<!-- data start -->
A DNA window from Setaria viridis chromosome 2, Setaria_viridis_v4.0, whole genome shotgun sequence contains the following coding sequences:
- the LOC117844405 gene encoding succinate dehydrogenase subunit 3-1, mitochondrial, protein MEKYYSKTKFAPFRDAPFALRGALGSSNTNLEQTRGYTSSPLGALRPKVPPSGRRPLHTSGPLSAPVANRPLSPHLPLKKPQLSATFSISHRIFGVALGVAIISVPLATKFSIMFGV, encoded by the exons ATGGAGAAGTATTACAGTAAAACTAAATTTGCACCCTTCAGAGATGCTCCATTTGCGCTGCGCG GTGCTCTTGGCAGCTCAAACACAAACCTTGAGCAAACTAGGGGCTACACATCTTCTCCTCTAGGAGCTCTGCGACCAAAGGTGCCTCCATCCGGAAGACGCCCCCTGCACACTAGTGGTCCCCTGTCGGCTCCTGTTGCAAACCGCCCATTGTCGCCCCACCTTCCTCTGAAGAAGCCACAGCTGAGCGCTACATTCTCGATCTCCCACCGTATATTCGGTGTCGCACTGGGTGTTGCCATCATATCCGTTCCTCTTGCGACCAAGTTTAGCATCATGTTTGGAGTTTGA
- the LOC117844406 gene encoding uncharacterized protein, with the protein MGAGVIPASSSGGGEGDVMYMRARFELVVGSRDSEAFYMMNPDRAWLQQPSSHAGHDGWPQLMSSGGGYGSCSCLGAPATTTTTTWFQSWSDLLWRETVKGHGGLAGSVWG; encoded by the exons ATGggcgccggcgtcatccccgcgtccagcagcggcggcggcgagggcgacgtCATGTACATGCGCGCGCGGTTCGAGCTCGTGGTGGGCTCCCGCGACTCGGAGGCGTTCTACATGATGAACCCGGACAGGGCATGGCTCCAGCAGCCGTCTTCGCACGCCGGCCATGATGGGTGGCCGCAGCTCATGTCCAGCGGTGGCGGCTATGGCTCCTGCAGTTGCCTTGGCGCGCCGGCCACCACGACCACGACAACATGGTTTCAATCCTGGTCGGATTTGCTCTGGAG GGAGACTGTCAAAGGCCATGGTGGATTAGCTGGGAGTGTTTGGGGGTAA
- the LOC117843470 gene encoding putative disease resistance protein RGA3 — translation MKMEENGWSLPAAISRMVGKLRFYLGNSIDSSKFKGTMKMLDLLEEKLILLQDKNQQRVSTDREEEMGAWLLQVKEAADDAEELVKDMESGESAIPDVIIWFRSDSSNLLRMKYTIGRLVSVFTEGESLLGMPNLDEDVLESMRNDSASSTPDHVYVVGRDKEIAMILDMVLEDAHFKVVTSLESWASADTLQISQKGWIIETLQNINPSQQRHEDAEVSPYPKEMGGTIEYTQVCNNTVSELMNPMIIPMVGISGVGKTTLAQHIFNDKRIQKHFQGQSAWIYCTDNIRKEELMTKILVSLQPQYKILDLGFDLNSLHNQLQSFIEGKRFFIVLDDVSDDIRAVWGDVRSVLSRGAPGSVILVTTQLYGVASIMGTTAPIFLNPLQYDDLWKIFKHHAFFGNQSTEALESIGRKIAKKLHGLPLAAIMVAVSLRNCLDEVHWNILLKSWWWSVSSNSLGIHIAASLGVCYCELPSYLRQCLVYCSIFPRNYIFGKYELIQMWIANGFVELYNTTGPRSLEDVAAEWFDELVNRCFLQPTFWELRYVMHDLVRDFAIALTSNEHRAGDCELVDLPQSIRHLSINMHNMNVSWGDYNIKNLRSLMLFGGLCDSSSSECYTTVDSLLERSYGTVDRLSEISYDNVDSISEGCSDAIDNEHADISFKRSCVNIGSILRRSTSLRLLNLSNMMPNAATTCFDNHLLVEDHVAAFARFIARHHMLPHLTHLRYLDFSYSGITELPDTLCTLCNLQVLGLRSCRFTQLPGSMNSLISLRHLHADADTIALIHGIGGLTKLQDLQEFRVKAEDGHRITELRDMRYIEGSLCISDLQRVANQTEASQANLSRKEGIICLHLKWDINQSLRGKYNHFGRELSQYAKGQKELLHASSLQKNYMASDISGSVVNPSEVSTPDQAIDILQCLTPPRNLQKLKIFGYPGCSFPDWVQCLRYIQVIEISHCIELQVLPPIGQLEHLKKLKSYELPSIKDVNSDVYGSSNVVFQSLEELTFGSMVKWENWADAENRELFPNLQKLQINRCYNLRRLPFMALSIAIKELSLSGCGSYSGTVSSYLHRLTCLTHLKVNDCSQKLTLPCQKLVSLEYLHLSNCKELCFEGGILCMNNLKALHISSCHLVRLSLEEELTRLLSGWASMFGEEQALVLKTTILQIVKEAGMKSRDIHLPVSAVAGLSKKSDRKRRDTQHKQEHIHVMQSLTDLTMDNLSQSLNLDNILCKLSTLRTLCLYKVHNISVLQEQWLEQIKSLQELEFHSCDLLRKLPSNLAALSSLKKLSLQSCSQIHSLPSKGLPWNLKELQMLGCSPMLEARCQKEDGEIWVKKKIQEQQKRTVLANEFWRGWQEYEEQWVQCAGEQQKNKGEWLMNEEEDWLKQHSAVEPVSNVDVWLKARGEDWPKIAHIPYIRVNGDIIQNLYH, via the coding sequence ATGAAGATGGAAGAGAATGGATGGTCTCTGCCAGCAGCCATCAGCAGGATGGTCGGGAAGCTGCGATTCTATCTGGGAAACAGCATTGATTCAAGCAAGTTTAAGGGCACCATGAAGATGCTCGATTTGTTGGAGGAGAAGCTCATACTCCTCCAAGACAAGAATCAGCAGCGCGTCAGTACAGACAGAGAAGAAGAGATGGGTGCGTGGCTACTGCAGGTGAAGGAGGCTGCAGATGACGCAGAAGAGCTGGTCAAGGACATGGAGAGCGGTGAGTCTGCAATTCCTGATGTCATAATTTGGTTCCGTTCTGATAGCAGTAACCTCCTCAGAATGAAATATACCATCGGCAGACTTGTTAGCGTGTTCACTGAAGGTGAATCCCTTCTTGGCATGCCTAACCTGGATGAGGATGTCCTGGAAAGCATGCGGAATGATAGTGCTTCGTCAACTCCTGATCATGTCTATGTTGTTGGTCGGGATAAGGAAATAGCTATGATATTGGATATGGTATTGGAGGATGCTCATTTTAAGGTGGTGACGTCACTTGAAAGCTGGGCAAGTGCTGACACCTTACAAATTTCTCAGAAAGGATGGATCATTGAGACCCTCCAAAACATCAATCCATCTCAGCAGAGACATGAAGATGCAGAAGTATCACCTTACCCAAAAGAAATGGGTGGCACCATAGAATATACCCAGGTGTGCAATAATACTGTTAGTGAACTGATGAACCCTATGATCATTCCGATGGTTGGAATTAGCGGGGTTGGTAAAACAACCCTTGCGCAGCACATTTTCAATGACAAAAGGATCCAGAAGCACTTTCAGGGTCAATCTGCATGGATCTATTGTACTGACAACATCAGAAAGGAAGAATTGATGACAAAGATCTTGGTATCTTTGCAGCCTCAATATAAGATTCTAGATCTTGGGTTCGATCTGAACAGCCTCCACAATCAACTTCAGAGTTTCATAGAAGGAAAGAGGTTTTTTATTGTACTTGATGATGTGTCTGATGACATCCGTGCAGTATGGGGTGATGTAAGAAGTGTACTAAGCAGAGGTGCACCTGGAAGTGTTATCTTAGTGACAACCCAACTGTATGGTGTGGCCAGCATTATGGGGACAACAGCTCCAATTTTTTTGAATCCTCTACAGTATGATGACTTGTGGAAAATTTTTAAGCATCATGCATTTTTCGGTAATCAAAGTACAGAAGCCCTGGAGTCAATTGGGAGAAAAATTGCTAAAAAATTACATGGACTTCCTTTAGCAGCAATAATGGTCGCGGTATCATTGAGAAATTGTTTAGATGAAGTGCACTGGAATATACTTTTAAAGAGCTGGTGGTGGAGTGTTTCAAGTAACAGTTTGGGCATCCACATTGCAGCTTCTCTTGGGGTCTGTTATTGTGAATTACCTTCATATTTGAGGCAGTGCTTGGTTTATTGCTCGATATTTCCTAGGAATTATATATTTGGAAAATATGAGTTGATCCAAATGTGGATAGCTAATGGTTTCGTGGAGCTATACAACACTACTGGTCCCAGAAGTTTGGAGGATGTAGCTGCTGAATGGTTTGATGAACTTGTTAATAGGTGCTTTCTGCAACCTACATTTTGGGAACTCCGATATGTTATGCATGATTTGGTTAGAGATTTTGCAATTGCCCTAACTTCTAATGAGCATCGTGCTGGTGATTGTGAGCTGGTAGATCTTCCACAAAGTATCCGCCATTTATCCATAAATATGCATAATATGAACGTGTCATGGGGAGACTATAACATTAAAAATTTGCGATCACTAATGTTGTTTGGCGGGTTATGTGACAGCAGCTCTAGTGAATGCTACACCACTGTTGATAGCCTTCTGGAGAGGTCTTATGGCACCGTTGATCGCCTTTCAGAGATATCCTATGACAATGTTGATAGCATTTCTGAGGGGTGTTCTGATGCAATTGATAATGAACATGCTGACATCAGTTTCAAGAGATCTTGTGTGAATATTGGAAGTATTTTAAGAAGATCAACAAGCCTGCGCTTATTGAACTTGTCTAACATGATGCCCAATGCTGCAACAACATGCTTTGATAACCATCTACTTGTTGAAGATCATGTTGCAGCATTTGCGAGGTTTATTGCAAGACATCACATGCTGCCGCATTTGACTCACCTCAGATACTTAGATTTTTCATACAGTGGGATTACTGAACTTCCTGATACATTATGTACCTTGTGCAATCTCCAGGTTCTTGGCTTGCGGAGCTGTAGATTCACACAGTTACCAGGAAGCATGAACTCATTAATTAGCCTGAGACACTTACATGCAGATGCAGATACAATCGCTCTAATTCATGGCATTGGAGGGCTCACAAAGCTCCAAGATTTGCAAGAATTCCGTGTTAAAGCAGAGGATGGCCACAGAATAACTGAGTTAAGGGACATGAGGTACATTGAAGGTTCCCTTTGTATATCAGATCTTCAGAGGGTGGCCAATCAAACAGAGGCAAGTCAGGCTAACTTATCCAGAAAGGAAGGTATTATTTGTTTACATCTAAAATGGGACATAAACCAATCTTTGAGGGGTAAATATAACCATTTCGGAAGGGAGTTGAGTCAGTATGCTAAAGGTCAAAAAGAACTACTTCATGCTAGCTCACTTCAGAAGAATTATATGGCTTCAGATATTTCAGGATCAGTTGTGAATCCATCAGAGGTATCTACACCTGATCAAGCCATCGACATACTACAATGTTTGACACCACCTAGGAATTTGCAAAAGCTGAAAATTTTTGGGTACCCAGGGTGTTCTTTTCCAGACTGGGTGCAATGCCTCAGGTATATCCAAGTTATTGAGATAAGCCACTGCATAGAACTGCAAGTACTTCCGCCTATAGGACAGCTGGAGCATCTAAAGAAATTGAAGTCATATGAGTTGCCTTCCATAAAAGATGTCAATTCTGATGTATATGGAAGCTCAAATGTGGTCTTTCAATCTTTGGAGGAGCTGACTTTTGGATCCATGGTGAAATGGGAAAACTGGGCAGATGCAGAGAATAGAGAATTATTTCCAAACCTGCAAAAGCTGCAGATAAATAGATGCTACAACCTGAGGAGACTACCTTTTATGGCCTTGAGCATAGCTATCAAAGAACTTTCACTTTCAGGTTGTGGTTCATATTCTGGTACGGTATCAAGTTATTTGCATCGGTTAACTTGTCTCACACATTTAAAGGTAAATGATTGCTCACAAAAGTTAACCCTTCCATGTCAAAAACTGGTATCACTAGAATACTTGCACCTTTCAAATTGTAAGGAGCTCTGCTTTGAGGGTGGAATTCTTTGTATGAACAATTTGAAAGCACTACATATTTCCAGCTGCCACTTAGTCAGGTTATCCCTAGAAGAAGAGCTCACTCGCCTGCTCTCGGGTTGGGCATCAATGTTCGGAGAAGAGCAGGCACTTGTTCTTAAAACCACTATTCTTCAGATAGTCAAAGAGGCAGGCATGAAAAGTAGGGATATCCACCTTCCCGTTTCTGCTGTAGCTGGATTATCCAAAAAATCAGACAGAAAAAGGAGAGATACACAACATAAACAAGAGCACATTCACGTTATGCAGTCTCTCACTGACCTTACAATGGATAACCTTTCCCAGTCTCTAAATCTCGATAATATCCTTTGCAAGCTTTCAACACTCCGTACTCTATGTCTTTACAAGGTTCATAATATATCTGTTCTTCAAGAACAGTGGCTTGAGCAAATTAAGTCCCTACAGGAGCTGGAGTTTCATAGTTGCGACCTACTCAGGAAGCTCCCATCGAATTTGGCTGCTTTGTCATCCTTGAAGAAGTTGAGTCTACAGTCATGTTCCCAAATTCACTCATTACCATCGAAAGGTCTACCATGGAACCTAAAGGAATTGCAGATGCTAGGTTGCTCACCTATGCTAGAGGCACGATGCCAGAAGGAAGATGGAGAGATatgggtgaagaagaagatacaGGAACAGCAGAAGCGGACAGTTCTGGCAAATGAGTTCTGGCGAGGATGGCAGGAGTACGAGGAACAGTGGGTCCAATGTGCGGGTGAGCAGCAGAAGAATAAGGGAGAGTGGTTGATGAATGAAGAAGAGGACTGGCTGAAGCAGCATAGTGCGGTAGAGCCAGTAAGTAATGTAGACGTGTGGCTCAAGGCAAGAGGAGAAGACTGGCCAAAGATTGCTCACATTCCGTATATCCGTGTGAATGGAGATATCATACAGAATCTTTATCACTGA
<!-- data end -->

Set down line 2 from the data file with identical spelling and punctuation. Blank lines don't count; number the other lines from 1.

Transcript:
- the LOC117844405 gene encoding succinate dehydrogenase subunit 3-1, mitochondrial, protein MEKYYSKTKFAPFRDAPFALRGALGSSNTNLEQTRGYTSSPLGALRPKVPPSGRRPLHTSGPLSAPVANRPLSPHLPLKKPQLSATFSISHRIFGVALGVAIISVPLATKFSIMFGV, encoded by the exons ATGGAGAAGTATTACAGTAAAACTAAATTTGCACCCTTCAGAGATGCTCCATTTGCGCTGCGCG GTGCTCTTGGCAGCTCAAACACAAACCTTGAGCAAACTAGGGGCTACACATCTTCTCCTCTAGGAGCTCTGCGACCAAAGGTGCCTCCATCCGGAAGACGCCCCCTGCACACTAGTGGTCCCCTGTCGGCTCCTGTTGCAAACCGCCCATTGTCGCCCCACCTTCCTCTGAAGAAGCCACAGCTGAGCGCTACATTCTCGATCTCCCACCGTATATTCGGTGTCGCACTGGGTGTTGCCATCATATCCGTTCCTCTTGCGACCAAGTTTAGCATCATGTTTGGAGTTTGA